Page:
So what is a thyristor?
A thyristor is actually a high-power semiconductor device, also known as a silicon-controlled rectifier. Its structure includes 4 quantities of semiconductor elements, including 3 PN junctions corresponding to the Anode, Cathode, and control electrode Gate. These 3 poles are the critical parts from the thyristor, letting it control current and perform high-frequency switching operations. Thyristors can operate under high voltage and high current conditions, and external signals can maintain their working status. Therefore, thyristors are popular in a variety of electronic circuits, including controllable rectification, AC voltage regulation, contactless electronic switches, inverters, and frequency conversion.
The graphical symbol of any Thyristor is usually represented from the text symbol “V” or “VT” (in older standards, the letters “SCR”). In addition, derivatives of thyristors also include fast thyristors, bidirectional thyristors, reverse conduction thyristors, and lightweight-controlled thyristors. The working condition from the thyristor is the fact that each time a forward voltage is used, the gate needs to have a trigger current.
Characteristics of thyristor
- Forward blocking
As shown in Figure a above, when an ahead voltage can be used involving the anode and cathode (the anode is connected to the favorable pole from the power supply, as well as the cathode is attached to the negative pole from the power supply). But no forward voltage is used to the control pole (i.e., K is disconnected), as well as the indicator light does not illuminate. This demonstrates that the thyristor is not really conducting and has forward blocking capability.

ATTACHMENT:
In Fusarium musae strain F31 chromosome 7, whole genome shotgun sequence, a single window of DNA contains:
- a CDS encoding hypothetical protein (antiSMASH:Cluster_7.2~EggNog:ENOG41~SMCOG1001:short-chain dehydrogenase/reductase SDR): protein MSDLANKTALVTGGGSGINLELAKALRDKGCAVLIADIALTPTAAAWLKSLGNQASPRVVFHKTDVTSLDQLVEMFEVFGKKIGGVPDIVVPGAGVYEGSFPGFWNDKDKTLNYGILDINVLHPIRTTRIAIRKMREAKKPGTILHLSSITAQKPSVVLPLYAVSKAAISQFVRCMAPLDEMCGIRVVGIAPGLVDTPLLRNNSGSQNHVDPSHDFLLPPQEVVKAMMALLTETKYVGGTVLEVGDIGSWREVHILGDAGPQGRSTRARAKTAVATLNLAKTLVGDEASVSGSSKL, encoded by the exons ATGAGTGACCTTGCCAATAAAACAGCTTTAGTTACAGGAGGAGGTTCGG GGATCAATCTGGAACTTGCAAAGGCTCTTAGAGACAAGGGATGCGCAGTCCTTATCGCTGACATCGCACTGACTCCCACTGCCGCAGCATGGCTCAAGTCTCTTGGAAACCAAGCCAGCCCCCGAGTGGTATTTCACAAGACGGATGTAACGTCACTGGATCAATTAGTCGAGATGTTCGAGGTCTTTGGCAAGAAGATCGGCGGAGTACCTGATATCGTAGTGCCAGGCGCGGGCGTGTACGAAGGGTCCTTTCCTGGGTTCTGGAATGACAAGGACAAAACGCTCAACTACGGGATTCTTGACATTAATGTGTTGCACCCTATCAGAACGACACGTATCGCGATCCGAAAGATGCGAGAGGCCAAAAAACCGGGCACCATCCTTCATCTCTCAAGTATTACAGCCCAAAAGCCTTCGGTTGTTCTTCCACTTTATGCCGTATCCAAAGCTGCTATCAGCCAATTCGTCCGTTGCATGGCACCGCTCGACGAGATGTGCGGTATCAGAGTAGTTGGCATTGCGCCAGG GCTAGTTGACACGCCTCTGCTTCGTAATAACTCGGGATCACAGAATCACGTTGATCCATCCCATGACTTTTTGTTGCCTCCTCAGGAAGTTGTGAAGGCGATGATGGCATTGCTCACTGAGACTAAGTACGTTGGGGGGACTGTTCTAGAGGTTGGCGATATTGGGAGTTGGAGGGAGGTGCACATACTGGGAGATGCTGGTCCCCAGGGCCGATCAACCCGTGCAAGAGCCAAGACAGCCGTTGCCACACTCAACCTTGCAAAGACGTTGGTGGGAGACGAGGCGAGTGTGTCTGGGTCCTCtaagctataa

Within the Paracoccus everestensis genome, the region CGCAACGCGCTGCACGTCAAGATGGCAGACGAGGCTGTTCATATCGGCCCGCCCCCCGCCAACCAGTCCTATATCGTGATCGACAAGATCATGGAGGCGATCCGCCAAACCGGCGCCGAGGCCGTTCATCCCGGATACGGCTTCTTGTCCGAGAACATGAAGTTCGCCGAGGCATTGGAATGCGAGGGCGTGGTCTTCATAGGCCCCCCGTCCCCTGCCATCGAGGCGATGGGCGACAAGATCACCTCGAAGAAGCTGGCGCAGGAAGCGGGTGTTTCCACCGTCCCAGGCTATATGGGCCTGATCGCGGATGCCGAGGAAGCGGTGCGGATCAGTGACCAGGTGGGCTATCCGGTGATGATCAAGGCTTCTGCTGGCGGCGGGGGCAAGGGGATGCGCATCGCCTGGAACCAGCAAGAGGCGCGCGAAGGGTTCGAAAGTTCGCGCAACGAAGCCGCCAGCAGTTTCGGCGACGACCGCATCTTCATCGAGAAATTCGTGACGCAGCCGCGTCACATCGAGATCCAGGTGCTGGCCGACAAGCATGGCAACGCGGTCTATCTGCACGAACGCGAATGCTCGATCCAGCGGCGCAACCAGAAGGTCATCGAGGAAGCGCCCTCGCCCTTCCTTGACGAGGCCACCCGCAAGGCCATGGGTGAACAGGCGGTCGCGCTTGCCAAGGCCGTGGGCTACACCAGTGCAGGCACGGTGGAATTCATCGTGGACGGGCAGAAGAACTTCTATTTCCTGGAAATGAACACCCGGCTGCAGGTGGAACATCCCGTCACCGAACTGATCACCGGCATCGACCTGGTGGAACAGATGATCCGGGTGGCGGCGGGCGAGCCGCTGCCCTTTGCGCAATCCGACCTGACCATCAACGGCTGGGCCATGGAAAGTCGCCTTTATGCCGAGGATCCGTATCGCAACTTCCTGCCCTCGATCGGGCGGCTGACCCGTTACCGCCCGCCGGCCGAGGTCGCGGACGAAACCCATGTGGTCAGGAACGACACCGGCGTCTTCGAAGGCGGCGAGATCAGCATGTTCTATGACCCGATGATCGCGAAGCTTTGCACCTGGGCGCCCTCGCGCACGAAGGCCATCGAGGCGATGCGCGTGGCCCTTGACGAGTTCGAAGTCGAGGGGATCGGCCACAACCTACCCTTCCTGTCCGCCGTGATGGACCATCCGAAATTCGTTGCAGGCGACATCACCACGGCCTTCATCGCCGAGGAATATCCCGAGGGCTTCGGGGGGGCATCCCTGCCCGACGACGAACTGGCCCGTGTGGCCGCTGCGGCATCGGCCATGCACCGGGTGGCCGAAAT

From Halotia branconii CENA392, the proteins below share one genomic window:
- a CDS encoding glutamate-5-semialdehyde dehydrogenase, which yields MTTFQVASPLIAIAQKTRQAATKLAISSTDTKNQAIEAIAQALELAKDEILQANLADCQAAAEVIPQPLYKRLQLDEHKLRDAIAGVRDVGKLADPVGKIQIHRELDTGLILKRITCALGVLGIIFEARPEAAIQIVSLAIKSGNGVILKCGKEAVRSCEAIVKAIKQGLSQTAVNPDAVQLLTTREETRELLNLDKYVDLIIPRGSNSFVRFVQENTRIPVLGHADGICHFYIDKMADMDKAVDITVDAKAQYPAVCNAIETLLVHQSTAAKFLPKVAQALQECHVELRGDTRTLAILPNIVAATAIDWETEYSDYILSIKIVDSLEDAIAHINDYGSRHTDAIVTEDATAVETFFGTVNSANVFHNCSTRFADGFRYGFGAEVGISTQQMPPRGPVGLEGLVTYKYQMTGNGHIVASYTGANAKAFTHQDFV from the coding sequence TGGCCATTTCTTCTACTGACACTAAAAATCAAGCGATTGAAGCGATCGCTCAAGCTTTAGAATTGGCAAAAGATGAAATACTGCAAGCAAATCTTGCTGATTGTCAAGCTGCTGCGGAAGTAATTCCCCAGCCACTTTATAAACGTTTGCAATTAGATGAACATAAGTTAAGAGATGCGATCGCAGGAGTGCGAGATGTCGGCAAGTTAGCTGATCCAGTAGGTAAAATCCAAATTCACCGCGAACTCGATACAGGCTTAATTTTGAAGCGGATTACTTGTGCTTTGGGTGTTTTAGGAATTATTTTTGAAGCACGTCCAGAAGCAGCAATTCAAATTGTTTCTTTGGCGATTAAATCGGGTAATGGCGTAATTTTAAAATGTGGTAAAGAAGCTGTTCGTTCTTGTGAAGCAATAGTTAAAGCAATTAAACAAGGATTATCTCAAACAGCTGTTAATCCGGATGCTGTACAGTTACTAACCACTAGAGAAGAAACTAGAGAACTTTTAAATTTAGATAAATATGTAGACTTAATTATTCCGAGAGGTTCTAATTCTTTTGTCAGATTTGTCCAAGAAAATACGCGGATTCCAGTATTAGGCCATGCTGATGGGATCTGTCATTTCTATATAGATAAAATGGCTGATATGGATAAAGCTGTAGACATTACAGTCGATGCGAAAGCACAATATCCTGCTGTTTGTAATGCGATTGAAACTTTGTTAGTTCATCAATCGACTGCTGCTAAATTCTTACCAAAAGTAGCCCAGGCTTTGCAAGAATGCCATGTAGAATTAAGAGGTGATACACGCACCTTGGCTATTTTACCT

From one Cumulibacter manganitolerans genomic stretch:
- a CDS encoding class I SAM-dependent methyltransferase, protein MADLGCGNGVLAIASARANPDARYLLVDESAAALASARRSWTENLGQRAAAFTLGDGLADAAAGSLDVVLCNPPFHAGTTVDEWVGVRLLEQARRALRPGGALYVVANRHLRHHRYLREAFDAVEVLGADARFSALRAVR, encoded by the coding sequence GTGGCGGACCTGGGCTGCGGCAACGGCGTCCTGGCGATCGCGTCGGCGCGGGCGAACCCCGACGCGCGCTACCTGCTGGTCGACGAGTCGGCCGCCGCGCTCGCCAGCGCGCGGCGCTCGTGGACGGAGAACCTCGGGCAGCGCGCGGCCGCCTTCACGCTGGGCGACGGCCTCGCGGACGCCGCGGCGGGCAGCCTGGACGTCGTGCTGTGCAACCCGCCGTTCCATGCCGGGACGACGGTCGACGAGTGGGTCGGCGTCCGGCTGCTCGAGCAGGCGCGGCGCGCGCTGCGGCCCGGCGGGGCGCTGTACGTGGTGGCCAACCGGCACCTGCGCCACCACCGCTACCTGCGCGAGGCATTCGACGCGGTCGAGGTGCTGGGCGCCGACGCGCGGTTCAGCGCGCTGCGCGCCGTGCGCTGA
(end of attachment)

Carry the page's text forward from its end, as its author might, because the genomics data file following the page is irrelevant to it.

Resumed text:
- Controllable conduction
As shown in Figure b above, when K is closed, and a forward voltage is used to the control electrode (referred to as a trigger, as well as the applied voltage is referred to as trigger voltage), the indicator light turns on. Which means that the transistor can control conduction.
- Continuous conduction
As shown in Figure c above, following the thyristor is switched on, whether or not the voltage in the control electrode is taken away (which is, K is switched on again), the indicator light still glows. This demonstrates that the thyristor can carry on and conduct. At this time, to be able to stop the conductive thyristor, the power supply Ea must be stop or reversed.
- Reverse blocking
As shown in Figure d above, although a forward voltage is used to the control electrode, a reverse voltage is used involving the anode and cathode, as well as the indicator light does not illuminate currently. This demonstrates that the thyristor is not really conducting and may reverse blocking.
- In summary
1) Once the thyristor is subjected to a reverse anode voltage, the thyristor is at a reverse blocking state regardless of what voltage the gate is subjected to.
2) Once the thyristor is subjected to a forward anode voltage, the thyristor is only going to conduct once the gate is subjected to a forward voltage. At this time, the thyristor is incorporated in the forward conduction state, the thyristor characteristic, which is, the controllable characteristic.
3) Once the thyristor is switched on, as long as there exists a specific forward anode voltage, the thyristor will stay switched on regardless of the gate voltage. That is certainly, following the thyristor is switched on, the gate will lose its function. The gate only functions as a trigger.
4) Once the thyristor is on, as well as the primary circuit voltage (or current) decreases to seal to zero, the thyristor turns off.
5) The problem for the thyristor to conduct is the fact that a forward voltage needs to be applied involving the anode as well as the cathode, and an appropriate forward voltage also need to be applied involving the gate as well as the cathode. To transform off a conducting thyristor, the forward voltage involving the anode and cathode must be stop, or perhaps the voltage must be reversed.
Working principle of thyristor
A thyristor is essentially a distinctive triode made up of three PN junctions. It may be equivalently viewed as composed of a PNP transistor (BG2) and an NPN transistor (BG1).